• Join over 1.2 million students every month
  • Accelerate your learning by 29%
  • Unlimited access from just £6.99 per month
Page
  1. 1
    1
  2. 2
    2
  3. 3
    3
  4. 4
    4
  5. 5
    5
  6. 6
    6
  7. 7
    7
  8. 8
    8
  9. 9
    9
  10. 10
    10
  11. 11
    11
  12. 12
    12
  13. 13
    13
  14. 14
    14

The aim of this investigation is to find out how the concentration of the solution a plant is in affects the rate of osmosis in the plant.

Extracts from this document...

Introduction

Kirsty McIver GCSE Biology Coursework Osmosis Osmosis Aim The aim of this investigation is to find out how the concentration of the solution a plant is in affects the rate of osmosis in the plant. I am going to do this by placing potato tubes in 3 different concentrations (levels of sugar) solutions and measuring the change in their length and weight (the amount of osmosis that has occurred. Osmosis Theory The definition of osmosis; Osmosis is the movement of water molecules across a partially permeable membrane from an area of high water concentration to an area of low water concentration. In other words, water moves from cell to cell in a plant by osmosis. Dilute solution Concentrated solution Cell membrane - partially permeable The dilute solution is the solution containing the more water and less sugars, the concentrated solution is the solution containing less water and more sugars. The water moves through the cell membrane, which contains holes so small that only water molecules can pass through them, in both directions, but the biggest movement of water is from the dilute solution to the more concentrated solution, and this is called osmosis. Osmosis enables plants to move water from the soil into the roots and up through plant cells. This is because it works in a long chain, as when the water moves from the dilute solution to the more concentrated solution, it makes the cell with the more concentrated solution dilute and it fills up with water. As the cell is now dilute, the cell on the other side of it is likely to be more concentrated than it, so osmosis occurs between these two cells, and so on. Osmosis is a continuous process because the cell losing water gains concentration and so can gain water again by performing osmosis with a cell with a dilute solution. When a plant cell fills with water, it swells, or becomes TURGID, giving a lot of support to the plant, making the leaves stand towards sunlight. ...read more.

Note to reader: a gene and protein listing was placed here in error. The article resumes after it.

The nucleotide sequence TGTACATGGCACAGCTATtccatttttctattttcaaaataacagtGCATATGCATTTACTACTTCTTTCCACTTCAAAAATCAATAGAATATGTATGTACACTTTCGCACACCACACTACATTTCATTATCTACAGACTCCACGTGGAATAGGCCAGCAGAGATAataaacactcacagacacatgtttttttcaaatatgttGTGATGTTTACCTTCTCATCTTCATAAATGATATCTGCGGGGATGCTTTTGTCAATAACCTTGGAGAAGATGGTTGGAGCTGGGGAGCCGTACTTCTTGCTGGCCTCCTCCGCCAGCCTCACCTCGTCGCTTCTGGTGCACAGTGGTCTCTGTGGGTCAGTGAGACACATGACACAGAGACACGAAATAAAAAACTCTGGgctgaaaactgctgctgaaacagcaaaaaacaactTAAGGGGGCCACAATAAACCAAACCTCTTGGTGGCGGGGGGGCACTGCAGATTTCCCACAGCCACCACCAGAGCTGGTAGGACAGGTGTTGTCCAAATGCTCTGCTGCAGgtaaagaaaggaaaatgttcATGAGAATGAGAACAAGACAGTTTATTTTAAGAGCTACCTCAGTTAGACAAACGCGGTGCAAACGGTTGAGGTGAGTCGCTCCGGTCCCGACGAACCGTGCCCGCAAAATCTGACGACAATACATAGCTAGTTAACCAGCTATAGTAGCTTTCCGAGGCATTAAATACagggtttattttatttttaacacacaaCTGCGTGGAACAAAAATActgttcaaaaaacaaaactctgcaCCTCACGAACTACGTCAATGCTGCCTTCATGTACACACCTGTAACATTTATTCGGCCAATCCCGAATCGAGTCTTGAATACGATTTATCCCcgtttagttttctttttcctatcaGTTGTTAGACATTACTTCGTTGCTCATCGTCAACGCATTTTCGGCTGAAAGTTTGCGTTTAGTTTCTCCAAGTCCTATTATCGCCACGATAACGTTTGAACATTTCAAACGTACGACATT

Middle

* The temperature at which the experiments will occur, because on a hotter day, the rate of transpiration (water loss) from a plant is higher, so more water is taken into the plant by osmosis, so if one group was put into hotter conditions the rate of osmosis would be higher and make the results inaccurate. Therefore, the whole experiment will occur at the same time in the same room temperature in the same amount of sunlight with the same cold water in each solution. * The amount of solution each group of potato tubes is in, because if there was 75ml of solution for one group and 20ml for another, the 75ml group would have more chance to take water in (i.e. perform osmosis), so the results would be inaccurate. Therefore there will be 75ml of each solution in its beaker. * The ruler/scales used to measure the lengths/weigh the potato tubes, because different rulers/scales have different degrees of accuracy - for example some rulers may not use millimetres, which are essential to get accurate lengths and some scales may be broken, meaning the changes in the lengths and weights would be impossible to work out accurately. * The units measured/weighed in, because although it would be possible to work out the equivalent in the correct unit, that would be a waste of time and could lead to error. Therefore, the lengths will be measured in cm and to 0.1cm and the weights in g and to 0.01g, so there is the same degree of accuracy. * The potato used, because, depending on the conditions it has been kept in, different potatoes could contain different concentrations of solution, and this would change the rate, or even direction of osmosis, because if there was a 1M concentration of sugar in one potato and 2M in the other, there would be more likely to be osmosis out of the 1M and into the 2M. ...read more.

Conclusion